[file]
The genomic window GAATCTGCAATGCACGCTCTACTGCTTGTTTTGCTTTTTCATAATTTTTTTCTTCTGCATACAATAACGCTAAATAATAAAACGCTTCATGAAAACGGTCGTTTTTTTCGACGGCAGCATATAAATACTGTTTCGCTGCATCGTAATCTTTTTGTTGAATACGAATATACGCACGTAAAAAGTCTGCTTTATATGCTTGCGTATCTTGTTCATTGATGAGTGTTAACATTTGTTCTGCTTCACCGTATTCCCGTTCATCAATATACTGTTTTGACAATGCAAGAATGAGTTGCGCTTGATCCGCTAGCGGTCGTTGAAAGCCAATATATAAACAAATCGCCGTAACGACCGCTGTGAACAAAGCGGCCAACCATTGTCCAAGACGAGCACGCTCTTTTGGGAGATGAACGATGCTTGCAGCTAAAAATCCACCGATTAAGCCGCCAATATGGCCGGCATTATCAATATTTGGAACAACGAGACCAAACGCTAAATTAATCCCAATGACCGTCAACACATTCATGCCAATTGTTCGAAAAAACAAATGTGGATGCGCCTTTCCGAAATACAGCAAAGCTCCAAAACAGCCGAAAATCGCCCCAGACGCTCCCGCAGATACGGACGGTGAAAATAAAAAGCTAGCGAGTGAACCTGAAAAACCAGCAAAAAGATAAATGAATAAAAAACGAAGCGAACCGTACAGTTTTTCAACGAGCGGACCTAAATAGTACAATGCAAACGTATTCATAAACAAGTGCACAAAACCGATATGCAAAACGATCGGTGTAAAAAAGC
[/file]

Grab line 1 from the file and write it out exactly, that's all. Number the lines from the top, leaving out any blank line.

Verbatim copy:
The genomic window GAATCTGCAATGCACGCTCTACTGCTTGTTTTGCTTTTTCATAATTTTTTTCTTCTGCATACAATAACGCTAAATAATAAAACGCTTCATGAAAACGGTCGTTTTTTTCGACGGCAGCATATAAATACTGTTTCGCTGCATCGTAATCTTTTTGTTGAATACGAATATACGCACGTAAAAAGTCTGCTTTATATGCTTGCGTATCTTGTTCATTGATGAGTGTTAACATTTGTTCTGCTTCACCGTATTCCCGTTCATCAATATACTGTTTTGACAATGCAAGAATGAGTTGCGCTTGATCCGCTAGCGGTCGTTGAAAGCCAATATATAAACAAATCGCCGTAACGACCGCTGTGAACAAAGCGGCCAACCATTGTCCAAGACGAGCACGCTCTTTTGGGAGATGAACGATGCTTGCAGCTAAAAATCCACCGATTAAGCCGCCAATATGGCCGGCATTATCAATATTTGGAACAACGAGACCAAACGCTAAATTAATCCCAATGACCGTCAACACATTCATGCCAATTGTTCGAAAAAACAAATGTGGATGCGCCTTTCCGAAATACAGCAAAGCTCCAAAACAGCCGAAAATCGCCCCAGACGCTCCCGCAGATACGGACGGTGAAAATAAAAAGCTAGCGAGTGAACCTGAAAAACCAGCAAAAAGATAAATGAATAAAAAACGAAGCGAACCGTACAGTTTTTCAACGAGCGGACCTAAATAGTACAATGCAAACGTATTCATAAACAAGTGCACAAAACCGATATGCAAAACGATCGGTGTAAAAAAGC